Application References

(PubMed link indicates BioLegend citation)
  1. Ledbetter JA, et al. 1979. Immunol. Rev. 47:63. (IHC, IP)
  2. Hathcock KS. 1991. Current Protocols in Immunology. 3.4.1. (Deplete)
  3. Takahashi K, et al. 1992. P. Natl. Acad. Sci. USA 89:5557. (Block, IP)
  4. Ledbetter JA, et al. 1981. J. Exp. Med. 153:1503. (Block)
  5. Hata H, et al. 2004. J. Clin. Invest. 114:582. (IHC)
  6. Fan WY, et al. 2001. Exp. Biol. Med. 226:1045. (IHC)
  7. Shih FF, et al. 2006. J. Immunol. 176:3438. (FC)
  8. Kamimura D, et al. 2006. J. Immunol. 177:306.
  9. Bouwer HGA, et al. 2006. P. Natl. Acad. Sci. USA 103:5102. (FC, Deplete)
  10. Kao C, et al. 2005. Int. Immunol. 17:1607. PubMed
  11. Ko SY, et al. 2005. J. Immunol. 175:3309. (FC) PubMed
  12. Rasmussen JW, et al. 2006. Infect. Immun. 74:6590. PubMed
  13. Lee CH, et al. 2009. Clin. Cancer Res. PubMed
  14. Geiben-Lynn R, et al. 2008. Blood 112:4585. (Deplete) PubMed
  15. Kingeter LM, et al. 2008. J. Immunol. 181:6244. PubMed
  16. Guo Y, et al. 2008. Blood 112:480. PubMed
  17. Andrews DM, et al. 2008. J. Virol. 82:4931. PubMed
  18. Britschqui MR, et al. 2008. J. Immunol. 181:7681. PubMed
  19. Kenna TJ, et al. 2008. Blood 111:2091. PubMed
  20. Jordan JM, et al. 2008. Infect. Immun. 76:3717. PubMed
  21. Todd DJ, et al. 2009. J. Exp. Med. 206:2151. PubMed
  22. Bankoti J, et al. 2010. Toxicol. Sci. 115:422. (FC) PubMed
  23. Medyouf H, et al. 2010. Blood 115:1175. PubMed
  24. Riedl P, et al. 2009. J. Immunol. 183:370. PubMed
  25. Apte SH, et al. 2010. J. Immunol. 185:998. PubMed
  26. Bankoti J, et al. 2010. Toxicol. Sci. 115:422. (FC) PubMed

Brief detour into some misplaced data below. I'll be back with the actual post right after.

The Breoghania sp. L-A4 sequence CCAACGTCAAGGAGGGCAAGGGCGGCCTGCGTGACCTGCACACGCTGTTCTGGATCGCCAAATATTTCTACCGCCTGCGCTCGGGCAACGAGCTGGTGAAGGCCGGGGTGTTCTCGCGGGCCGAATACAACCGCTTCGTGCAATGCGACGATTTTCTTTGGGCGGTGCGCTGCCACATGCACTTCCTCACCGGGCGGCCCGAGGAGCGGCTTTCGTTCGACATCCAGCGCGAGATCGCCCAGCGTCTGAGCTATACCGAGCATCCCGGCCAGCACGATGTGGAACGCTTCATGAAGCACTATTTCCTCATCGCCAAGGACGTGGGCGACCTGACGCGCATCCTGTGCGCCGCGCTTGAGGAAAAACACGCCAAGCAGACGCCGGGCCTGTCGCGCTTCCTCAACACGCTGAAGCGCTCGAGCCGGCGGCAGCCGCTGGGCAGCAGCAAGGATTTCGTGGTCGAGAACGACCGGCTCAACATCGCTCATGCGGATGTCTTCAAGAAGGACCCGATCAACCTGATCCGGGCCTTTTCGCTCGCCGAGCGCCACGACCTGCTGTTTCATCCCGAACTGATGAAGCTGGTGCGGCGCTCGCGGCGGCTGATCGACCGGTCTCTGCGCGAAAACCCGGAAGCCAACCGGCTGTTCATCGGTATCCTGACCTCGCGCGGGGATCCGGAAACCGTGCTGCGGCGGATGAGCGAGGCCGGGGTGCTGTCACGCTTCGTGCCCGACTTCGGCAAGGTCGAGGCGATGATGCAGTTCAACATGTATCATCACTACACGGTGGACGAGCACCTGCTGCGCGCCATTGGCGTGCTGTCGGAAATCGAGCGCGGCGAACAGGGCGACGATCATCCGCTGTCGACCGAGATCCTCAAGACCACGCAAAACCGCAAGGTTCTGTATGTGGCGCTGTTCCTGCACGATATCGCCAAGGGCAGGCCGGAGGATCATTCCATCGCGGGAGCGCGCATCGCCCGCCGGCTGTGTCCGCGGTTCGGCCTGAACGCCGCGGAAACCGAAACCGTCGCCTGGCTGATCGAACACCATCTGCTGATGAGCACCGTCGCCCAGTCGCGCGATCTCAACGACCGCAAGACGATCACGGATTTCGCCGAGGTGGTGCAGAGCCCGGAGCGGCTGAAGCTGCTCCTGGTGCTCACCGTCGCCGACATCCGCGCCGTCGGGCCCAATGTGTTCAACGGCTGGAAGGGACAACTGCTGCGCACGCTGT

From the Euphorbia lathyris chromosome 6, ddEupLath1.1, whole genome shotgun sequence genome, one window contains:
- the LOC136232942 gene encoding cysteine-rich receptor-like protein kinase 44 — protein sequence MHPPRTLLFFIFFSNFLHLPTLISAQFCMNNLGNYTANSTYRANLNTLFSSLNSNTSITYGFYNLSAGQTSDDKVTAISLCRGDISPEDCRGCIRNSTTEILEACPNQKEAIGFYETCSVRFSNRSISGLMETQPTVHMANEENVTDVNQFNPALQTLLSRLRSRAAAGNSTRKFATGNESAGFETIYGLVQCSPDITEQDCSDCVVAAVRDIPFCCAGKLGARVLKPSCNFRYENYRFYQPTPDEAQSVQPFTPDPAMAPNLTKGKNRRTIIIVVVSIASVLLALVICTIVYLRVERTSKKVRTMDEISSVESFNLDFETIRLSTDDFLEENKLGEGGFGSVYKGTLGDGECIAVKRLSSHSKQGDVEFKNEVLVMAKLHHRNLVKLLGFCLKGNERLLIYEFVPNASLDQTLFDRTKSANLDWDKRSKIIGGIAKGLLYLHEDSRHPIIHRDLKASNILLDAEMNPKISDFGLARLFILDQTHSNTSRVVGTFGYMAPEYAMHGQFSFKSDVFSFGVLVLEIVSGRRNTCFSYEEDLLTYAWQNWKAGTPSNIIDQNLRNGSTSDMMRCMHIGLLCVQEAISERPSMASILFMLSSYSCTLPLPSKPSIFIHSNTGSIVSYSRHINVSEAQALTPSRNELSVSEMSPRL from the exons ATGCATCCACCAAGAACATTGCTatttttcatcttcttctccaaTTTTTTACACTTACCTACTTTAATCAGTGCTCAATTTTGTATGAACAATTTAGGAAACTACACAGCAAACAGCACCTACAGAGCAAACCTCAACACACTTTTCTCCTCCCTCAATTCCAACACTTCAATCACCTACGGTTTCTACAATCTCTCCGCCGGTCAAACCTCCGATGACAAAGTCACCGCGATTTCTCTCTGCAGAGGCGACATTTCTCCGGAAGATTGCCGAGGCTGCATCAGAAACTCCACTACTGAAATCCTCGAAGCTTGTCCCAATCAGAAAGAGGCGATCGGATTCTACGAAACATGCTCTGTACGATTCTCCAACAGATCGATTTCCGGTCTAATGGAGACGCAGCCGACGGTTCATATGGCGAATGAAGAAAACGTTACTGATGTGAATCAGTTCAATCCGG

27. del Rio ML, et al. 2011. Transpl. Int. 24:501. (FC) PubMed
  28. Cui L, et al. 2015. J Control Release. 206:220. PubMed
  29. Radtke AJ, et al. 2020. Proc Natl Acad Sci U S A. 117:33455-65. (SB) PubMed
  30. Radtke AJ, et al. 2022. Nat Protoc. 17:378-401. (SB) PubMed
Product Citations
  1. Chen Z, et al. 2014. Cancer Immunol Res. 2:911. PubMed
  2. Ballet R, et al. 2014. PLoS Pathog. 10:1004550. PubMed
  3. Hu-Lieskovan S, et al. 2015. Sci Transl Med. 7:279. PubMed
  4. Ding Z, Dahlin J 2016. Sci Rep. 6:28290. PubMed
  5. LM S, et al. 2016. Cell Rep. 16(12): 3286-96. PubMed
  6. Corrado M, et al. 2020. Cell Metab. 32:981. PubMed
  7. Köchl R, et al. 2020. Elife. 9:00. PubMed
  8. Iwanami N, et al. 2020. iScience. 23:101260. PubMed
  9. Evgin L, et al. 2020. Nat Commun. 2.671527778. PubMed
  10. Fan Z, et al. 2020. EMBO Mol Med. 12:e11571. PubMed
  11. Wei Z, et al. 2021. Nat Commun. 0.805555556. PubMed
  12. Lutes LK, et al. 2021. eLife. 10:00. PubMed
  13. Acharya N, et al. 2020. Immunity. 53(3):658-671.e6. PubMed
  14. Dammeijer F, et al. 2020. Cancer Cell. 38(5):685-700.e8. PubMed
  15. Ringel AE, et al. 2020. Cell. 183(7):1848-1866.e26. PubMed
  16. Mogilenko DA, et al. 2020. Immunity. 54(1):99-115.e12. PubMed
  17. Bambouskova M, et al. 2021. Cell Reports. 34(10):108756. PubMed
  18. Delacher M, et al. 2021. Immunity. 54(4):702-720.e17. PubMed
  19. Levine LS, et al. 2021. Immunity. 54(4):829-844.e5. PubMed
  20. Mitchell JE, et al. 2021. Cell Reports. 35(2):108966. PubMed
  21. Giampazolias E, et al. 2021. Cell. . PubMed
  22. Pavelko K, et al. 2017. Front Immunol. . 10.3389/fimmu.2017.01532. PubMed
  23. Klepsch V, et al. 2018. Nat Commun. 9:1538. PubMed
  24. Zwick M, et al. 2019. Front Immunol. 10:222. PubMed
  25. Groza D, et al. 2018. Oncoimmunology. 7:e1424676. PubMed
  26. LaFleur MW, et al. 2019. Nat Commun. 10:1668. PubMed
  27. Franks SE, et al. 2019. J Immunol. 202:3381. PubMed
  28. Baptista AP et al. 2019. Immunity. 50(5):1188-1201 . PubMed
  29. Jayachandran R, et al. 2019. Immunity. 50:152. PubMed
  30. Young A, et al. 2017. Cancer Res. 77:4684. PubMed
  31. Parks CA, et al. 2019. Proc Natl Acad Sci U S A. 116:3136. PubMed
  32. Kacherovsky N, et al. 2019. Nat Biomed Eng. 0.66875. PubMed
  33. Horkova V, et al. 2020. Cell Reports. 30(5):1504-1514.e7.. PubMed
  34. LaFleur MW, et al. 2019. Nat Immunol. 20:1335. PubMed
  35. Stokes J, et al. 2020. Oncoimmunology. 9:1758011. PubMed